France’s vision for the Indo-Pacific is distinctly not pivoted towards being part of the US-China rivalry that is brewing in the region
From a French point of view, AUKUS is about much more than a cancelled submarine deal. It is a sign that the Anglosphere is pursuing a strategic agenda increasingly incompatible with how Paris envisions security in the Indo-Pacific.
When the Australian government announced the termination of the 2016 French submarine procurement deal in favour of a new arrangement with the United States, the reaction in Paris was firm, and the wording uncompromising. No prior warning had been given to the French President Emmanuel Macron, who suddenly found himself blindsided and short of a 56-billion euro defence contract. Jean-Yves Le Drian, the French Minister of Foreign Affairs, accused both the US and Australia of duplicity, lamenting that their behaviour was far from what long-standing allies should expect from each other. The rift was so serious as to induce Macron to recall the French Ambassadors from Washington and Canberra, a move that has seen no precedent in centuries of diplomatic relations between the three countries.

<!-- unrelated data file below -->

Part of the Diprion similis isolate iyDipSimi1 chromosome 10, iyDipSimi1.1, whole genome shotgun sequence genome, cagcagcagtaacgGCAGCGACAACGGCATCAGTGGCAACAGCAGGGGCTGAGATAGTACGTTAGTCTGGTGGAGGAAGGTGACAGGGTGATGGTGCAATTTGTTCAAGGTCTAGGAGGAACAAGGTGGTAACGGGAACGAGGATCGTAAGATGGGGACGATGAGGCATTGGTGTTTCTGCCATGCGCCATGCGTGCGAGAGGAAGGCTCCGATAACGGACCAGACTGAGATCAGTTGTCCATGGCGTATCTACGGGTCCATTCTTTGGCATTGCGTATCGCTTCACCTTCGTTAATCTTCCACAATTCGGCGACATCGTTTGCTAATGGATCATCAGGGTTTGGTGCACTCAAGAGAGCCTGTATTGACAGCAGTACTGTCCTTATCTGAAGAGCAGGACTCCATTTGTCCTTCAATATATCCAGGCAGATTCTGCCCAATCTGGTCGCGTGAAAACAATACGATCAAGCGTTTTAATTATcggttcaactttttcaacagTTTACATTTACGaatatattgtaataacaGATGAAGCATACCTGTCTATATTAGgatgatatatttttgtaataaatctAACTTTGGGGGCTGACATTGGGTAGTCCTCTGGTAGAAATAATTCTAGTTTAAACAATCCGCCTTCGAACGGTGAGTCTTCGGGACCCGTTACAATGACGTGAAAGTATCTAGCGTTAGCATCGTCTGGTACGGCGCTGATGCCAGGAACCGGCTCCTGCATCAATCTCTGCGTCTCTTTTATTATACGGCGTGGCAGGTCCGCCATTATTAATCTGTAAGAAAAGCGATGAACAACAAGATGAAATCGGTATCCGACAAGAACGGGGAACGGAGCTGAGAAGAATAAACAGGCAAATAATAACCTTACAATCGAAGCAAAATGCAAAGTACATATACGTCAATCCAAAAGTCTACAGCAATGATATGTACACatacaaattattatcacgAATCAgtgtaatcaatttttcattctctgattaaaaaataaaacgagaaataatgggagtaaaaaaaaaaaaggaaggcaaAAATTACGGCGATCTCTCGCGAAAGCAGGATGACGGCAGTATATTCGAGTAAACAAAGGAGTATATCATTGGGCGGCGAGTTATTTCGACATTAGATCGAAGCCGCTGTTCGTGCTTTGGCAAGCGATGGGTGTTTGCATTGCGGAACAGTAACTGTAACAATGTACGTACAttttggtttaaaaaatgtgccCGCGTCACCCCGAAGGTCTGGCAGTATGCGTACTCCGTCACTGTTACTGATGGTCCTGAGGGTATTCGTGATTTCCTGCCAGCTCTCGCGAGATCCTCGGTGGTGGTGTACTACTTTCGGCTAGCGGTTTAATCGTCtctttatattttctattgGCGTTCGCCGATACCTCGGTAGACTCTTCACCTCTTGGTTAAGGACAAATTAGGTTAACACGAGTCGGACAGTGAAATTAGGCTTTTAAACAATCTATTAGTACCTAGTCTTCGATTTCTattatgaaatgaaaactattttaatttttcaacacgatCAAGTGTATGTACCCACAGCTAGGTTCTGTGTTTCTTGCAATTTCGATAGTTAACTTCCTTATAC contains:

The emerging AUKUS alliance is likely to have long-term consequences, as it might have accelerated an already existing process of divergence within NATO between European powers and the Anglosphere.